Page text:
# R is UFD iff R[x] is UFD.

In this proof of "$R$ is UFD $\Rightarrow$$R[x]$ is UFD", the author showed that any nonzero $f \in R[x]$ can be factorized into primes. Then how does $R[x]$'s UFD property follow?

I believe we also need:

If $R$ is integral domain: $R$ is UFD $\Leftrightarrow$ every irreducible is prime, every non unit factors into irreducible $\Leftrightarrow$every non unit factors into primes.

Or is the above unnecessary?

• @G.Sassatelli I tried to undo my edit but the site would not allow it – Arbuja Apr 29 '17 at 1:02

• In a domain, primes are always irreducible: suppose $p=ab$. By primality, $p$ divides one of them, say $a$. Then $p=p\alpha b$, i.e. $(1-\alpha b)p=0$, i.e. $1=\alpha b$. So $b$ is invertible, q.e.d.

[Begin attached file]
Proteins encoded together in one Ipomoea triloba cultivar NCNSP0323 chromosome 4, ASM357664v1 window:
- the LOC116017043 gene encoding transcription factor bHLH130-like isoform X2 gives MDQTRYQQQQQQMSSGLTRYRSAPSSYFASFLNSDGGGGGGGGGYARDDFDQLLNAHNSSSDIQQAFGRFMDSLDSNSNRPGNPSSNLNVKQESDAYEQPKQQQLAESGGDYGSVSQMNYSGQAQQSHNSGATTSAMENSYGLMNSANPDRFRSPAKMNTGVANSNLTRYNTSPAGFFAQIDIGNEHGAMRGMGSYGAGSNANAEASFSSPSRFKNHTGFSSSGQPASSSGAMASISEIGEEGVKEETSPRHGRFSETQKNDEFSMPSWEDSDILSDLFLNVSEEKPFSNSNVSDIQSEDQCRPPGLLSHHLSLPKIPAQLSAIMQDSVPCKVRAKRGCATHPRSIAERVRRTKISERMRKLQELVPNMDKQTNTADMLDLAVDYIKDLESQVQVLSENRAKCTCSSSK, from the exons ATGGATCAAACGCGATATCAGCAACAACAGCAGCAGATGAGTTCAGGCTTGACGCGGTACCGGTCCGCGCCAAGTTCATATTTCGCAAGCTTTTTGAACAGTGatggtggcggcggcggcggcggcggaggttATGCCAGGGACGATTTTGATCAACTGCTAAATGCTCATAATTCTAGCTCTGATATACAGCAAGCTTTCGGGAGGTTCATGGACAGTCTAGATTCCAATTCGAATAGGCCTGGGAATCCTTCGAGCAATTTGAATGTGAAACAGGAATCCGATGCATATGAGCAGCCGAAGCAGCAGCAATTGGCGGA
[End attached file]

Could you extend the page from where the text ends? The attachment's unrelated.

• If all non-units except $0$ factor into primes, then irreducible elements are primes. In fact, let $a$ be irreducible. By definition, it is neither zero nor a unit, therefore there is a prime $q$ and something else $b$ such that $a=qb$. By irreducibility, $b$ must be a unit. Therefore, $a$ is actually a conjugate of $q$.
So you can see that for a domain $R$ the condition "every non-zero, non-unit element can be written as a product of primes" is equivalent to "every irreducible is prime and every non-zero, non-unit can be written as a product of irreducible elements".